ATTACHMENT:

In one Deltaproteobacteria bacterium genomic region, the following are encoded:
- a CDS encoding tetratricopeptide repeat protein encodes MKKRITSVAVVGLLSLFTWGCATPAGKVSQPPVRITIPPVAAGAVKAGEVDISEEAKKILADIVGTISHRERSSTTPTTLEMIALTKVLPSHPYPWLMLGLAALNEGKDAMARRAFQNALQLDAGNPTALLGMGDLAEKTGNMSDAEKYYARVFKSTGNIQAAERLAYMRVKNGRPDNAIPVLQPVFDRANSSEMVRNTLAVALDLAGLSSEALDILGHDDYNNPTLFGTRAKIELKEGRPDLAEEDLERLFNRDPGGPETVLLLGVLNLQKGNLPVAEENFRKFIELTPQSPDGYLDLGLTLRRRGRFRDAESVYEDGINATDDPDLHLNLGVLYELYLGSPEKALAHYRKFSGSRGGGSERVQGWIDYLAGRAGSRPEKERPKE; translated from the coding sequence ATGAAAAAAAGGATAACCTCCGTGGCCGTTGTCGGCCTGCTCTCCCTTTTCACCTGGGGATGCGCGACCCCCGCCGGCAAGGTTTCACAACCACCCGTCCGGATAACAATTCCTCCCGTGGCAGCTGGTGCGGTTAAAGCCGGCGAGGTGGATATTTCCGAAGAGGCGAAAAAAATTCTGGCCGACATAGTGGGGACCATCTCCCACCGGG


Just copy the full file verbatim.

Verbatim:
In one Deltaproteobacteria bacterium genomic region, the following are encoded:
- a CDS encoding tetratricopeptide repeat protein encodes MKKRITSVAVVGLLSLFTWGCATPAGKVSQPPVRITIPPVAAGAVKAGEVDISEEAKKILADIVGTISHRERSSTTPTTLEMIALTKVLPSHPYPWLMLGLAALNEGKDAMARRAFQNALQLDAGNPTALLGMGDLAEKTGNMSDAEKYYARVFKSTGNIQAAERLAYMRVKNGRPDNAIPVLQPVFDRANSSEMVRNTLAVALDLAGLSSEALDILGHDDYNNPTLFGTRAKIELKEGRPDLAEEDLERLFNRDPGGPETVLLLGVLNLQKGNLPVAEENFRKFIELTPQSPDGYLDLGLTLRRRGRFRDAESVYEDGINATDDPDLHLNLGVLYELYLGSPEKALAHYRKFSGSRGGGSERVQGWIDYLAGRAGSRPEKERPKE; translated from the coding sequence ATGAAAAAAAGGATAACCTCCGTGGCCGTTGTCGGCCTGCTCTCCCTTTTCACCTGGGGATGCGCGACCCCCGCCGGCAAGGTTTCACAACCACCCGTCCGGATAACAATTCCTCCCGTGGCAGCTGGTGCGGTTAAAGCCGGCGAGGTGGATATTTCCGAAGAGGCGAAAAAAATTCTGGCCGACATAGTGGGGACCATCTCCCACCGGG